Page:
After the recent presidential election some are warning that the softwood lumber agreement is going to be much harder to negotiate.
U.S. lumber manufacturers will pressure the government to give them the competitive advantage while consumers will push for imports that will allow for reasonable lumber prices.
With the reduced supply of logs anticipated because of the beetles and a reduced market for the lumber it would be wise to look for ways to get more value added products which may be outside the lumber agreement.
A group of businesses in southeast B.C. is trying to convince the government to look at a fair distribution of logs to small value added businesses.
The approach is described in the article “Seeking a more balanced timber allocation in the BC interior’” by Jim Stirling in the October issue of the Logging and Sawmilling Journal.
The BC Interior Lumber Manufacturers Association (ILMA) is encouraging the provincial government to consider a more balanced approach to timber allocation where commodity dimension lumber and value added wood manufacturers each have access to the fibre flow required to succeed.
The basic idea is to get the more valuable logs to manufacturers which can get the most value from the log.
The article is focusing on the south eastern area of the province but the same concept would apply to the entire province.
Ken Lalesnikoff chairman of the ILMA describes their 9 members reflecting a more European model of taking every piece of wood further up the value added chain.
The members are typically independent, family owned well established business.
They have survived the economic down turns by being adaptable and versatile and include pole manufacturers, veneer production facilities and sawmills characterized by extracting maximum value from each tree rather than high production.
Promotion of value added forest products is not new but according to ILMA the interest has not been this high for some time.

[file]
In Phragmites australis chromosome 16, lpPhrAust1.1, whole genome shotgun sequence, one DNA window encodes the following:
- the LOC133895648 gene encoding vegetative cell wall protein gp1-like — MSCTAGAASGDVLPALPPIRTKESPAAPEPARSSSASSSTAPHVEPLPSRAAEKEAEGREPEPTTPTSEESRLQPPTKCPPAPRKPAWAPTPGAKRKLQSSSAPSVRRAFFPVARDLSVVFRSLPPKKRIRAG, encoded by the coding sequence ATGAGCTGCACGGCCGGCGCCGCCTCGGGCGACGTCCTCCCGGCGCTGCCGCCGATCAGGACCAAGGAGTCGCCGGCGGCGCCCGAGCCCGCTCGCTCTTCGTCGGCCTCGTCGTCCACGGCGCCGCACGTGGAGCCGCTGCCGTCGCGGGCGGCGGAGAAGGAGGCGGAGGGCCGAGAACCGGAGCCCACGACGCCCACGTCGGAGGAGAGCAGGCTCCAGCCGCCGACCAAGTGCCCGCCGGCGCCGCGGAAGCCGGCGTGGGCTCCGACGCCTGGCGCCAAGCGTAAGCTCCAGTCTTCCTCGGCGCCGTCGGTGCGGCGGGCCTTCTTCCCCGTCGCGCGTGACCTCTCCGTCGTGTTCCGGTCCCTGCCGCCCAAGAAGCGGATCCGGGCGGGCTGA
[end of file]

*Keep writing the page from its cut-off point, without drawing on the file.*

A 2013 report done by Simon Fraser University supports lLMAs views that specialty mills have higher levels of flexibility, diversity and orientation.
For example they have a willingness and ability to run their operations more flexibly and below their capacity during economic downturns. They can produce a greater variety of products and can produce higher value added products while supporting more than twice the number of jobs per cubic meter of wood consumed.
Lastly they can more easily cooperate with each other to sort logs in the bush ensuring they end up in the processing stream that maximizes its value and potential.
The association has been looking at some pilot projects within the BC government Timber Sales Program and hosting a series of informational meetings with local and regional governments to explain its message and help ensure the survival of its member mills.
Kalesnikoff would like to see a solution that’s beneficial to everyone and makes the forest industry the economic driver that it used to be.
Jim Hilton is a professional agrologist and forester who has lived and worked in the Cariboo Chilcotin for the past 40 years. Now retired, Hilton still volunteers his skills with local community forests organizations.